Today, many small businesses sell their products online. An order comes in, you run the cutomer's credit card, payment is approved, and you ship the item. To this point everything appears to be in order. But then, when your bank reverses the deposit, and takes the money out of your account, maybe a day, a week, a month or even several months later, you find out that you paid with a stolen credit card. You think, isn’t this be the bank's responsibility to make sure the card is good? From cases we've seen, it is not. And insurance won't help you either, for an exclusion known as "voluntary parting".
We assisted a customer of ours who had a payment denied for a large order shipped six months earlier. Evidently the owner of the card was someone who didn’t pay close attention to her purchases, and hadn’t notice the charge for over six months. Finally, she noticed that a 5-figure charge was made to her card a half year earlier and contacted her bank. Indeed the charge was bogus, and the bank credited her account accordingly. That's when our customer noticed the same amount withdrawn from their corporate checking account. What was not a particularly noteworthy transaction for the woman whose card was charged, it was a big number for this business. They called the bank whose representative referred them to the bank agreement. The agreement was written by the bank, by well qualified attorneys, to protect the bank's interests for any acts of fraud. How well it protected the bank was remarkable: the bank indeed had the expressly stated right to withdraw, without notice, the full amount of the transaction made on the stolen card. Naturally, our customer hoped she had insurance for this loss. But insurance was no help either. This transaction is what insurance companies refer to as "voluntary parting".
Remember back to when you were ready to buy a car, and the salesman would give you the keys and say, “Take her for a spin”? Those days are long gone. Why? Because some people would take the car for a spin, and never return. Because the salesperson voluntarily gave up the keys, the car was not stolen: no theft, no insurance coverage. Being duped for sending product to a location far away falls onto this same category, the product was not stolen; no insurance coverage.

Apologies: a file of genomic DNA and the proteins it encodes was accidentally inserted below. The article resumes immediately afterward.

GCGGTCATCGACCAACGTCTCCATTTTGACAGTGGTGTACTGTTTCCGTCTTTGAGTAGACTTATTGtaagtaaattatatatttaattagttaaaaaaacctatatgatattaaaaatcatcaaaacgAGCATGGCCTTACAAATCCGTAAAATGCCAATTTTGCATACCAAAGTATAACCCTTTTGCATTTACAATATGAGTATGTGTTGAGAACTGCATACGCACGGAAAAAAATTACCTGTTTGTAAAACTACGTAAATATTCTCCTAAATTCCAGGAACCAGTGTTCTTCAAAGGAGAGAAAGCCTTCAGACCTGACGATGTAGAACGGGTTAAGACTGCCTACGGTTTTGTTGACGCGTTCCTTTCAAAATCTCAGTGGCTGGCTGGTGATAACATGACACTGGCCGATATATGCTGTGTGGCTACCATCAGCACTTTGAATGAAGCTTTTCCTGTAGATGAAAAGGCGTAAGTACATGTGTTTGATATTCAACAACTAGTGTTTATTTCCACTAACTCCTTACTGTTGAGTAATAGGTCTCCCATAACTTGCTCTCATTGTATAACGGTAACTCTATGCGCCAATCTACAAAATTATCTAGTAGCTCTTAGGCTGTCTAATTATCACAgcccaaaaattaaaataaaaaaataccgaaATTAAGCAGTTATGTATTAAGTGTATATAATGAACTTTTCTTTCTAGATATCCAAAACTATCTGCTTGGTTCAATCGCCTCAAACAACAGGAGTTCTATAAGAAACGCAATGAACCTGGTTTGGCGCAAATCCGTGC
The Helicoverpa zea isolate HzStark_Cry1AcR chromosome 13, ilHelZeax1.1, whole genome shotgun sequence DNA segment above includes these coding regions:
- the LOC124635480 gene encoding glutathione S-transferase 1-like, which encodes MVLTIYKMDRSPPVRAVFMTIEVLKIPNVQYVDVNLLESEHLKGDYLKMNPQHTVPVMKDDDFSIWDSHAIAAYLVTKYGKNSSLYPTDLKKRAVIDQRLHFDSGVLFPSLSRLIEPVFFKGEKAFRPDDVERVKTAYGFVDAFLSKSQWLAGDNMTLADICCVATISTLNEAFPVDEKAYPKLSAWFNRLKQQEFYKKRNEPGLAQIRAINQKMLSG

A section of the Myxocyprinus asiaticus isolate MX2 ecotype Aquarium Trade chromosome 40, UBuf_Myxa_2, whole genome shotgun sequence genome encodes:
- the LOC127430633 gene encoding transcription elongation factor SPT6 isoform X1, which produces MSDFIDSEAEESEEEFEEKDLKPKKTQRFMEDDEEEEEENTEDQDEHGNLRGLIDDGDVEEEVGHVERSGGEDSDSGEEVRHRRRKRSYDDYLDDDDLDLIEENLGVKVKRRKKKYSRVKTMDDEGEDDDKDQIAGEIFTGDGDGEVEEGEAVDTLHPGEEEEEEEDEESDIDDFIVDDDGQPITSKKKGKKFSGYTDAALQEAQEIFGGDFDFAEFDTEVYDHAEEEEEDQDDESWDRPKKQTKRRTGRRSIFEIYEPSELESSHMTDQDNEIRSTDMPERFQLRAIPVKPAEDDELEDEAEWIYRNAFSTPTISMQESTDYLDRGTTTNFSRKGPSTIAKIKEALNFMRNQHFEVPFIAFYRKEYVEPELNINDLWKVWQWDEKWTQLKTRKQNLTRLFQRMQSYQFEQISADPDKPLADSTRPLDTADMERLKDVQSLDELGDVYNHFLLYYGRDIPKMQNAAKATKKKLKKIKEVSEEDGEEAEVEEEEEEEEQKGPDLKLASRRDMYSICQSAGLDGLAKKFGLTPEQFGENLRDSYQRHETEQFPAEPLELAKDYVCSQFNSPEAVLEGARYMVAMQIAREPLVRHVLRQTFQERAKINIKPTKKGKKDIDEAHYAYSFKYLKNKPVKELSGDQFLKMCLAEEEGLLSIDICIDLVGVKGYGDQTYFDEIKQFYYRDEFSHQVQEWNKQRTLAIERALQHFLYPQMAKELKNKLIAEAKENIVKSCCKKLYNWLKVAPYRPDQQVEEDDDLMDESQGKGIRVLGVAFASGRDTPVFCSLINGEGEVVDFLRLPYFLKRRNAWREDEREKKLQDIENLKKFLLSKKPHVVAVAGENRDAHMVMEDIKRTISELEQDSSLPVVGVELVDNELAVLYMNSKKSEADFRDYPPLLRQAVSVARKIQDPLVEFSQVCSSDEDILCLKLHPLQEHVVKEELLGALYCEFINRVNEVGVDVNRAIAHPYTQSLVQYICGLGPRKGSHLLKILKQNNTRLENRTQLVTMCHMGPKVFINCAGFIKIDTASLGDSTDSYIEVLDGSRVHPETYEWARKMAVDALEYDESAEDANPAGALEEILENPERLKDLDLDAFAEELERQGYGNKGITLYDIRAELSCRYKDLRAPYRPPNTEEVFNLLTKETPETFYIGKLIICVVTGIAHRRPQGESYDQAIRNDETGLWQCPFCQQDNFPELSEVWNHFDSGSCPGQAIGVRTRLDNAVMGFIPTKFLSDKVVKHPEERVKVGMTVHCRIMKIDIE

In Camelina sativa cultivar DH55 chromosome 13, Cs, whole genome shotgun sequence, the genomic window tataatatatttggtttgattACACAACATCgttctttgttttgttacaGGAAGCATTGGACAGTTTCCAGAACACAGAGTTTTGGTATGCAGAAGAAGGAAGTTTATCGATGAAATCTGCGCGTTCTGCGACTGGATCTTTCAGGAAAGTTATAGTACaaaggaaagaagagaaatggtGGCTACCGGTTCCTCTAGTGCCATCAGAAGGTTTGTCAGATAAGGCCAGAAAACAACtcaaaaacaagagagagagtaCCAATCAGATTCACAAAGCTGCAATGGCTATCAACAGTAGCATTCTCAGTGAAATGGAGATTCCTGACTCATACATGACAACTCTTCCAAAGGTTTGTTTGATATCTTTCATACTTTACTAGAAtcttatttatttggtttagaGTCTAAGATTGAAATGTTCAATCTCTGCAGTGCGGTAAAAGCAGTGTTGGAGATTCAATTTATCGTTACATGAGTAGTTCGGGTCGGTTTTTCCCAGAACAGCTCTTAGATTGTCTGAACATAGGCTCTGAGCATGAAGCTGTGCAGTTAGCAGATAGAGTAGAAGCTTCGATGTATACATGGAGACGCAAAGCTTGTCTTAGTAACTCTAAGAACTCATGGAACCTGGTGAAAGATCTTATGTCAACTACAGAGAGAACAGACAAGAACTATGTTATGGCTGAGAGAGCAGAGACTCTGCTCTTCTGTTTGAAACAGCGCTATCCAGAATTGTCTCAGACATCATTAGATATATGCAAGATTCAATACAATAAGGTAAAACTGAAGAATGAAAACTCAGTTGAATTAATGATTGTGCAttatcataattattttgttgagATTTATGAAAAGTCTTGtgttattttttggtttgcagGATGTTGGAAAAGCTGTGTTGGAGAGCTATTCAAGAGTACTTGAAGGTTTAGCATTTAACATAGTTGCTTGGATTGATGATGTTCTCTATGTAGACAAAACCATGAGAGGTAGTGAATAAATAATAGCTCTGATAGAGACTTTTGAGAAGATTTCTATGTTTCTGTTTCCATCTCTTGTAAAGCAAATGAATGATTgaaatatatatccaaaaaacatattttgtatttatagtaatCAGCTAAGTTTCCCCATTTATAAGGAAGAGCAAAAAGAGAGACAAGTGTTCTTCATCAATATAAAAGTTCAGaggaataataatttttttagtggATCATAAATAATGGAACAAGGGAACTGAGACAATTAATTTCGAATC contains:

This scam has become more common lately. The bank accepts a card, the product is shipped, and at some point later on, the bank takes the money back. The banks and insurance companies want nothing to do with absorbing this loss, and write their contracts accordingly.
A tragic after-story to the first customer described here: several months after having the money taken from their bank account, they got another order from the same company at the same address in California. They had already contacted the police in California when the scam first happened, and neither the local or state police said they could do anything about it, as it was probably a fake business or address. But now they had the same company, operating from the same address, trying to take another shot at scamming our customer. They called the local and state police again and were told they had to elevate to the FBI, since this was an interstate commerce fraud. When they contacted the FBI, they were told that the FBI only got involved with scams over $200,000. I also spoke separately with a friend who is an FBI agent and he confirmed that they only have resources for the big fraud cases.
The small business takes the hit from the fraudsters, and can’t get help from big financial companies or their government. Further research suggests that one solution is Pay Pal. We have found that more and more small businesses selling and shipping property prefer the small fee that PayPal charges is well worth it. We use our Pay Pal account for some of the few services we buy non-locally.
Bottom line, be ever watchful when you take your first order from a big customer who is in a rush. It could wellbe a scam where there's no insurance to back you up.